Calathes Solidifying His Role

Posted on March 27, 2015


By Travis Nauert


After last year’s perpetual uphill battle that was the playoff chase, the Grizzlies were left with one lasting image; a Zach Randolph-less team getting tossed from the playoffs in a winner takes all Game 7. Easily forgotten is Mike Conley playing on one leg. He was physically limited after straining his right hamstring in game 6, rendering the backcourt depleted.

Less than 24 hours before the series even began ,Nick Calathes, entrenched as back up point guard at the time, was suspended for 20 games after violating the NBA’s anti-drug policy. He tested positive for Tamoxifen, a substance primarily used to treat breast cancer. Calathes was not ill, but Googling the story confirms what you see; he is bald. Suboptimal genetics (minus the NBA body/athleticism) and self-conscience cost him 7 games in the playoffs and an additional 13 games this season.

Beno Udrih commandeered the backup point guard role seamlessly, sparking wonder as to how the Grizzlies survived without his midrange leaner, or relentlessly positive, Twitter account. Hopefully, Calathes emerged from a state of deep meditation, realizing that even George Costanza pulled women despite hairline shortcomings.

In retrospect, the Calathes suspension helped Memphis turn a longtime weakness/ reserve guard play into a differentiating strength. And in the Golden Era of NBA point guards, teams need multiple ball handlers capable of creating and defending. Calathes’ absence gave the then recently-acquired Udrih an opportunity to contribute.

Now, the Grizzlies frequently employ two guard lineups, and this allows the team to accelerate their offensive pace or counter teams going small. In those situations, the backcourt contains any combination of Conley, Udrih and Calathes (choose 2) alongside Courtney Lee or Tony Allen. Any two out of Jeff Green, Zach Randolph, Marc Gasol, or Kosta Koufos make up the frontcourt.

A Calathes lineup brings the dynamic of a second ball handler, a playmaker with pure point guard skills, who possesses the height of a shooting guard or small forward at 6’6”. The height discrepancy is problematic for opponents, especially when the Grizzlies are defending. As of this writing (3/25), Calathes has played 104 games for the Grizzlies and recorded 101 steals. That includes 18 games with 2 steals, 5 games with 3 steals, and 5 games with 4 steals. He gets such stats in bunches, not unlike the Grindfather.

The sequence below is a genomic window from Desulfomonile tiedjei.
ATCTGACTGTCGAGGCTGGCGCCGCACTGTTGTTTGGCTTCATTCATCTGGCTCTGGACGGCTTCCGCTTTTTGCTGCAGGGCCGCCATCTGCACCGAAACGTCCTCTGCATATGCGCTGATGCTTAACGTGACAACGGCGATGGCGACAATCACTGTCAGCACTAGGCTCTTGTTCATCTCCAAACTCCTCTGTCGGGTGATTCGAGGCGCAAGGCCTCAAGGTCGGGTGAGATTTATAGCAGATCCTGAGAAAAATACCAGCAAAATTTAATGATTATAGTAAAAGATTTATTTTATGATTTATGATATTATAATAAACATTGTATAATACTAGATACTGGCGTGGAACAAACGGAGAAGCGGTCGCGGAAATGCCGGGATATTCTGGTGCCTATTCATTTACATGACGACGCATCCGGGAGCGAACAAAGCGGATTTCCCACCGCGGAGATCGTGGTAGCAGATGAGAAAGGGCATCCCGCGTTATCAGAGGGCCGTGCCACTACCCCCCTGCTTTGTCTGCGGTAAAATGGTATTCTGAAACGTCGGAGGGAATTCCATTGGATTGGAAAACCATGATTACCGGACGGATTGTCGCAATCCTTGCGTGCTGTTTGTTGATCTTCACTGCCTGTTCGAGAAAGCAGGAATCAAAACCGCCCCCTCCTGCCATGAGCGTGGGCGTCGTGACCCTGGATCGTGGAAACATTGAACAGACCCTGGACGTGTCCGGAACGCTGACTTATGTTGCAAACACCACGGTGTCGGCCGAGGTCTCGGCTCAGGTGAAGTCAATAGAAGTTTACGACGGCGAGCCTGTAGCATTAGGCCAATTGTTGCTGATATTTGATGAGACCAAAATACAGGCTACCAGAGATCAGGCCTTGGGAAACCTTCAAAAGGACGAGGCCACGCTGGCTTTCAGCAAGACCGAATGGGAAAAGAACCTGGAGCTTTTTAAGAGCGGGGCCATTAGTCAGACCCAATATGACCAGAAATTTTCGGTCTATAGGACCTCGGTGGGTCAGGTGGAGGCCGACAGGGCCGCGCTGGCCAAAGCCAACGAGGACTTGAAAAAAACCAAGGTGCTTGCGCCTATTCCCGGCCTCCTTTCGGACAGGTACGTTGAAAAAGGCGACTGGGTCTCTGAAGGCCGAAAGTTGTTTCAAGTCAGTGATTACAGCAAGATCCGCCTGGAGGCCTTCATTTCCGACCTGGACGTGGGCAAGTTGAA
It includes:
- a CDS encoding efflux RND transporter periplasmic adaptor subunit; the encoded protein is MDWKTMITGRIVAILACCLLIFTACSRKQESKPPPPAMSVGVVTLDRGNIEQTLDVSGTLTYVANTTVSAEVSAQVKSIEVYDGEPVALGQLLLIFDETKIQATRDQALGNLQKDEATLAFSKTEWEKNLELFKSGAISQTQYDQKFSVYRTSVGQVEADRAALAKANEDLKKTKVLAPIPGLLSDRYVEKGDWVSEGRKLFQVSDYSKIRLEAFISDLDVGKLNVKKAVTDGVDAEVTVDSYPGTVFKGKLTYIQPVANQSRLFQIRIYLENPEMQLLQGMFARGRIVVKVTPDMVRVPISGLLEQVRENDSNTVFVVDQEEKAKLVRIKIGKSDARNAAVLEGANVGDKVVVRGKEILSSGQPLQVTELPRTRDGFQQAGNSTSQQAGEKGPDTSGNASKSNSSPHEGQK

For the moment, Calathes appears to have regained the form that earned him Western Conference Rookie of the Month last February. Yes, Calathes debuted in the NBA last season as a sprightly middle 20’s balding rookie. After three years at the University of Florida, he spent four years playing in Greece and Russia.

Yet we must consider the month of February. Calathes peaked at this time in 2014, averaging 10.7 points, 4.6 assists, 3.6 rebounds, and 1.8 steals in 28.6 minutes per game for the month. He cooled off in March and April, before the suspension made him unavailable for the playoffs. Now, he has made his way back into the rotation. He has averaged more minutes each month since his initial return on November 23 against the Clippers with 9 minutes per game in December, 14.6 in January, and 14.9 in February.

Calathes began building momentum in late January with strong performances in Dallas and at home against Denver. While not a fully comprehensive measurement, the eye test reveals his concerted effort to push the ball down court after made or missed baskets on the defensive end. This allows the Grizzlies to pursue fast break opportunities when the numbers are in their favor, or simply setup the offense earlier in the shot clock.

On this side of the All Star break, Calathes has been phenomenal. He changed the tone of the Portland game with 3 steals in the 2nd quarter. Vince Carter was performing his commentating duties and had high praise for Calathes. He was also effective against the Clippers with 4 points, 3 assists, 3 rebounds, and 2 steals in 16 minutes. On a rather forgettable Wednesday night in Sacramento, he added another 3 steals and 7 points.

This is not a Calathes for MVP argument. This is not a Calathes for Sixth Man of the Year argument. He is the eighth or ninth man off the bench. Maybe the ninth or tenth if and when Vince Carter returns. But that is the point. Barring injuries or foul trouble, Calathes is the last man in the regular rotation and he has become very effective in that role. He will never be a significant scoring threat, but he distributes the ball well and is a fresh effective defender that can spell Conley.

The Grizzlies hope and think they found the last piece to the puzzle in Jeff Green. Calathes is not the player who puts them over the top, but if he can extend this form into the spring, then he will continue to see good minutes. He can make just enough plays with the time he is given to help the Grizzlies win close games that they will undoubtedly face in the playoffs. For under a million dollars, the Grizzlies have a bargain in Nick Calathes.

Posted in: Grizzlies, Sports